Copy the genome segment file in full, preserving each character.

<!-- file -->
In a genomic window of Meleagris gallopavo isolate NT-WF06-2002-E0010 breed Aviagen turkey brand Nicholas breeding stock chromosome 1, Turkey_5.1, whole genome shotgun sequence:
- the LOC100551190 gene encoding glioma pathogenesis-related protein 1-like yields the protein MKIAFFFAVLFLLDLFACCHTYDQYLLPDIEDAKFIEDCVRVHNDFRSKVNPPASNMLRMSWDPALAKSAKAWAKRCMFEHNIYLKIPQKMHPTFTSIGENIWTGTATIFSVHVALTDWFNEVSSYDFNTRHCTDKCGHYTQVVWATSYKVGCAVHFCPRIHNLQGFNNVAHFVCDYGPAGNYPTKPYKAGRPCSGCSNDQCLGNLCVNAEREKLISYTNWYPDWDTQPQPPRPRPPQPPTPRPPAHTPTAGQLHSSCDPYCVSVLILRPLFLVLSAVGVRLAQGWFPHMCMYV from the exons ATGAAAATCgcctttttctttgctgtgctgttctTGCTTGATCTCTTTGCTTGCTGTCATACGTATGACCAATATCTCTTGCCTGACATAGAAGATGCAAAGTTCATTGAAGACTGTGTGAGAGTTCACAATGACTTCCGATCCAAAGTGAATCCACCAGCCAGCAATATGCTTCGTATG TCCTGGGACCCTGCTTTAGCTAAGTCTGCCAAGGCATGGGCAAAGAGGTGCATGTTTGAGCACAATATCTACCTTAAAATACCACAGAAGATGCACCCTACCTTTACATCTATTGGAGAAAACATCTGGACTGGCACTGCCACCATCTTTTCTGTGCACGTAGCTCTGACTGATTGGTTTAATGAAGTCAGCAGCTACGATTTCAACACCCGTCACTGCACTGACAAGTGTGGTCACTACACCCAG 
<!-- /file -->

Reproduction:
In a genomic window of Meleagris gallopavo isolate NT-WF06-2002-E0010 breed Aviagen turkey brand Nicholas breeding stock chromosome 1, Turkey_5.1, whole genome shotgun sequence:
- the LOC100551190 gene encoding glioma pathogenesis-related protein 1-like yields the protein MKIAFFFAVLFLLDLFACCHTYDQYLLPDIEDAKFIEDCVRVHNDFRSKVNPPASNMLRMSWDPALAKSAKAWAKRCMFEHNIYLKIPQKMHPTFTSIGENIWTGTATIFSVHVALTDWFNEVSSYDFNTRHCTDKCGHYTQVVWATSYKVGCAVHFCPRIHNLQGFNNVAHFVCDYGPAGNYPTKPYKAGRPCSGCSNDQCLGNLCVNAEREKLISYTNWYPDWDTQPQPPRPRPPQPPTPRPPAHTPTAGQLHSSCDPYCVSVLILRPLFLVLSAVGVRLAQGWFPHMCMYV from the exons ATGAAAATCgcctttttctttgctgtgctgttctTGCTTGATCTCTTTGCTTGCTGTCATACGTATGACCAATATCTCTTGCCTGACATAGAAGATGCAAAGTTCATTGAAGACTGTGTGAGAGTTCACAATGACTTCCGATCCAAAGTGAATCCACCAGCCAGCAATATGCTTCGTATG TCCTGGGACCCTGCTTTAGCTAAGTCTGCCAAGGCATGGGCAAAGAGGTGCATGTTTGAGCACAATATCTACCTTAAAATACCACAGAAGATGCACCCTACCTTTACATCTATTGGAGAAAACATCTGGACTGGCACTGCCACCATCTTTTCTGTGCACGTAGCTCTGACTGATTGGTTTAATGAAGTCAGCAGCTACGATTTCAACACCCGTCACTGCACTGACAAGTGTGGTCACTACACCCAG 